The key issues with Park Site Homes "resolution" are control and ownership. The 2,000 "parks" (or British favelas) do not have all the same legal basis or management structure. However, a policy aimed at resolving this problem needs to be national. Local government has shown that it not only cannot deal with the issue but that it actually was hand-in-glove with Park Home site administrators/developers in causing the issue.  

Here is the genesis of a policy:

  • As a first step, giving the residents control over the entirety of their destiny by instituting a body corporate over their park would be the first step. Removing "park" operators as stake-holders. 

  • Establish a Resolution Trust for the conversion of the parks into solid housing on a non-profit basis, for the sake of the argument we shall call it the "New Peabody Trust". 
  • Residents could vote out current administrators and appoint the Trust as site managers/developers
  • The Trust's sole goal would be the conversion of the "parks" into medium and high-density housing for the over-60s within the stipulated time frame ending in 2025.  
So if a typical "park" has 60 trailers (we refuse to call them residences) then the goal would be to potentially increase the number of units in a redevelopment by 50-100%. While this sounds very dense it would be only  be the equivalent of making single-storey trailers into two-storey (or more). The main caveat would be accessibility, the prime consideration with the elderly.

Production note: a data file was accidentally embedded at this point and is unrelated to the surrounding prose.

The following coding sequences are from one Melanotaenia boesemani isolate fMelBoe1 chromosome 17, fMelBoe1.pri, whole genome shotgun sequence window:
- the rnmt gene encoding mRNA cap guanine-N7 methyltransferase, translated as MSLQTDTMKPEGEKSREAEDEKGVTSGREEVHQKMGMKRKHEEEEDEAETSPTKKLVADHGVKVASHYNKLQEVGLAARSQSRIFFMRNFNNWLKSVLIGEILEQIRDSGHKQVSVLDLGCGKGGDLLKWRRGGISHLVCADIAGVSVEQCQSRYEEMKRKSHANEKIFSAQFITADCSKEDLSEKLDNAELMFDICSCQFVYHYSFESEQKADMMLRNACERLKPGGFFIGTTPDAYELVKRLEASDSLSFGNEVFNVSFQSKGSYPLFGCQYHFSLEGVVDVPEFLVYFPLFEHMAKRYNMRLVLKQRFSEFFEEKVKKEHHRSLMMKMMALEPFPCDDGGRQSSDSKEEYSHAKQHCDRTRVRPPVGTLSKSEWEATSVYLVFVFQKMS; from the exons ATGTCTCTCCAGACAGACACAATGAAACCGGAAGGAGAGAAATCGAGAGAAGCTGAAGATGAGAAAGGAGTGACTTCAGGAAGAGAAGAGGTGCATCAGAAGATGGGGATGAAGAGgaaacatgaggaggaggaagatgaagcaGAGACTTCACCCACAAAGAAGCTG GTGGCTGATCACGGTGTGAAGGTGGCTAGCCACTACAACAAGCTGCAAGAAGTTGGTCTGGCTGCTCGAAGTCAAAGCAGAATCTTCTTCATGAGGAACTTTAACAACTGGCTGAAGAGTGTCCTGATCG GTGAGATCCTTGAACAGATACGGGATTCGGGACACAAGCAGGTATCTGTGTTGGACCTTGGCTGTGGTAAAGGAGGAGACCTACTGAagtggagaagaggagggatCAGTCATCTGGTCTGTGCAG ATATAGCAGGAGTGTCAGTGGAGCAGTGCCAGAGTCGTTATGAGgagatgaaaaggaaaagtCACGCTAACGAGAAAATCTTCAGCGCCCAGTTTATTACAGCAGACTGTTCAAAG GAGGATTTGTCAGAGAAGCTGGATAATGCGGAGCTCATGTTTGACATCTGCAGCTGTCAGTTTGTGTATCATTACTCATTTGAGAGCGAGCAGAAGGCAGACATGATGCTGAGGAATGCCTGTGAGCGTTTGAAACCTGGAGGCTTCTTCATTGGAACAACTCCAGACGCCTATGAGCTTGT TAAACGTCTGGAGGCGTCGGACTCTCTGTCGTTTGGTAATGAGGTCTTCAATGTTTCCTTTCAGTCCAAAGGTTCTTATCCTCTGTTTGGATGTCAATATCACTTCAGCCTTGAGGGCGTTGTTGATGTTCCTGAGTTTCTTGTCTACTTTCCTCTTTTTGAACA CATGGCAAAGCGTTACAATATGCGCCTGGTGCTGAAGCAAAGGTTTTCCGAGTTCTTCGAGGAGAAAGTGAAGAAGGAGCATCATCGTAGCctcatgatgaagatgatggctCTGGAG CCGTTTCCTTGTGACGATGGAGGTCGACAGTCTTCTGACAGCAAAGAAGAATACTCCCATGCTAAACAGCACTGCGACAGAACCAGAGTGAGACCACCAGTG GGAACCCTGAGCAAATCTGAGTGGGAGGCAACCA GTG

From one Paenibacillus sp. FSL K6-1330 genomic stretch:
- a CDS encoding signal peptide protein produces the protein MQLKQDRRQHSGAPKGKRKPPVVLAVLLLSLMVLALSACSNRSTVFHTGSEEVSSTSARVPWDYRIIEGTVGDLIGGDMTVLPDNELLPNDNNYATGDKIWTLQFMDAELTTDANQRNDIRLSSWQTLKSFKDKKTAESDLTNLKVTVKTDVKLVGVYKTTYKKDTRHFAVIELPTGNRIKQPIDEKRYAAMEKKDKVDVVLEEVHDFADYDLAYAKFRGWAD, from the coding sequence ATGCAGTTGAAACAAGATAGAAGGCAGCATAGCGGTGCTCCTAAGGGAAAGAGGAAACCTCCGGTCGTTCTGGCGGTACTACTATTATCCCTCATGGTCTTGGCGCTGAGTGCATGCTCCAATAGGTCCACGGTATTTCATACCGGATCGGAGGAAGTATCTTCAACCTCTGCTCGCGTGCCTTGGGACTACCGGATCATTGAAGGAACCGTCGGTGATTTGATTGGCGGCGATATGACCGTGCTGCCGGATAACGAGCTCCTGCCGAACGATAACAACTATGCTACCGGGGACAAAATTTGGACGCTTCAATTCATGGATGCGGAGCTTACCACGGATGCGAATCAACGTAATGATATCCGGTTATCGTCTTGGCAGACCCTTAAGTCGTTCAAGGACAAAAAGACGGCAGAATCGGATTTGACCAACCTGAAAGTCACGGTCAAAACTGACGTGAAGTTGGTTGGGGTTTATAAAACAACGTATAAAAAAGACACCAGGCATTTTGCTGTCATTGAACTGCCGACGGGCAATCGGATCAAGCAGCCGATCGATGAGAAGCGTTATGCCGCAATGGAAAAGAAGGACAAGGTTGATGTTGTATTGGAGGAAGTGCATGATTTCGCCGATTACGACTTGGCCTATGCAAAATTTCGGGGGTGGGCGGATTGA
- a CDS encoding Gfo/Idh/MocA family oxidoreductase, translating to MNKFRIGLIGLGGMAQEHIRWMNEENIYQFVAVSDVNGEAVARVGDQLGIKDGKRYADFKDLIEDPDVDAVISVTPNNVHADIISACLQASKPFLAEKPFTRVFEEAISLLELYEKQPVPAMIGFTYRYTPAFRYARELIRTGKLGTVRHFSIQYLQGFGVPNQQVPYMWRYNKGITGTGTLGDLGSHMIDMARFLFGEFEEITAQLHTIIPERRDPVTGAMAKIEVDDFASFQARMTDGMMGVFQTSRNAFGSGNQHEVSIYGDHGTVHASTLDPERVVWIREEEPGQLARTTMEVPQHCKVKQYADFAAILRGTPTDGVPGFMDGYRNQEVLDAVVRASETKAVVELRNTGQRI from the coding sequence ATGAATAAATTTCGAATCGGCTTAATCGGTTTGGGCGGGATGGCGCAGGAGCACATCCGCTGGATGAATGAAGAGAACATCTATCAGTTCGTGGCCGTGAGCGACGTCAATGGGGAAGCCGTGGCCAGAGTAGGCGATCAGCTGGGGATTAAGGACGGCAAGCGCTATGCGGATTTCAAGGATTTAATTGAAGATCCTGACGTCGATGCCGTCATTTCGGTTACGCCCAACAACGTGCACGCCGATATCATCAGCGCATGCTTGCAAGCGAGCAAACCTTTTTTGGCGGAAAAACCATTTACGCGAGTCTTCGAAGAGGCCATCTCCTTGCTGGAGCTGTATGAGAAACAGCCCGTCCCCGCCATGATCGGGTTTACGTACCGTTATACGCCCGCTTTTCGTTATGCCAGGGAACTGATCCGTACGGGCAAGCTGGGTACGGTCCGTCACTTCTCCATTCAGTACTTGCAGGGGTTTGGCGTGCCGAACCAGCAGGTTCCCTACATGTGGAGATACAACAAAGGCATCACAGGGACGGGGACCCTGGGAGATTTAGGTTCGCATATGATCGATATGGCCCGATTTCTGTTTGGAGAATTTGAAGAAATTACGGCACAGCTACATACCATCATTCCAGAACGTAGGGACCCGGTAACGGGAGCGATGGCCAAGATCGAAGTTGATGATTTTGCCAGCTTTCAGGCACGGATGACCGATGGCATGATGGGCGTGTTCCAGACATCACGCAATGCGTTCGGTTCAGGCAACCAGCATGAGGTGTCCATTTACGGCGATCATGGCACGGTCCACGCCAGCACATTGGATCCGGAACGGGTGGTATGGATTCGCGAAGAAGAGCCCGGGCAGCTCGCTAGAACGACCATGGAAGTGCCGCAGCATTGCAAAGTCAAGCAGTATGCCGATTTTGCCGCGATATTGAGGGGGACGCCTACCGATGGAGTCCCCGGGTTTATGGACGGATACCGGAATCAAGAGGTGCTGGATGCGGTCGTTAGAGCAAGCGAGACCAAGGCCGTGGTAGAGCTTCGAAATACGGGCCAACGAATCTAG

It would work by the Trust constructing a first structure on a "park" site and moving residents into it (they would exchange the titles of their existing units for the new apartments), then the trailers of the newly-housed inhabitants would be cleared off the site and subsequent structures erected, until all existing residents had been housed. The income from selling the extra 50-100% of units would cover the cost of having upgraded the existing residents' accommodation. Thus housing for 120 residents (at two per unit) in sub-standard Park Home units would become housing for 180 to 240 residents in residences that were "up to code", durable and fit for purpose. 

The whole process could be kick-started by a credit line of several hundred million pounds from the government. Before anyone baulks at this we might note the amount involved is not that different from the Help-To-Buy scheme.  

Friday, 13 September 2013

Trident and the Special Relationship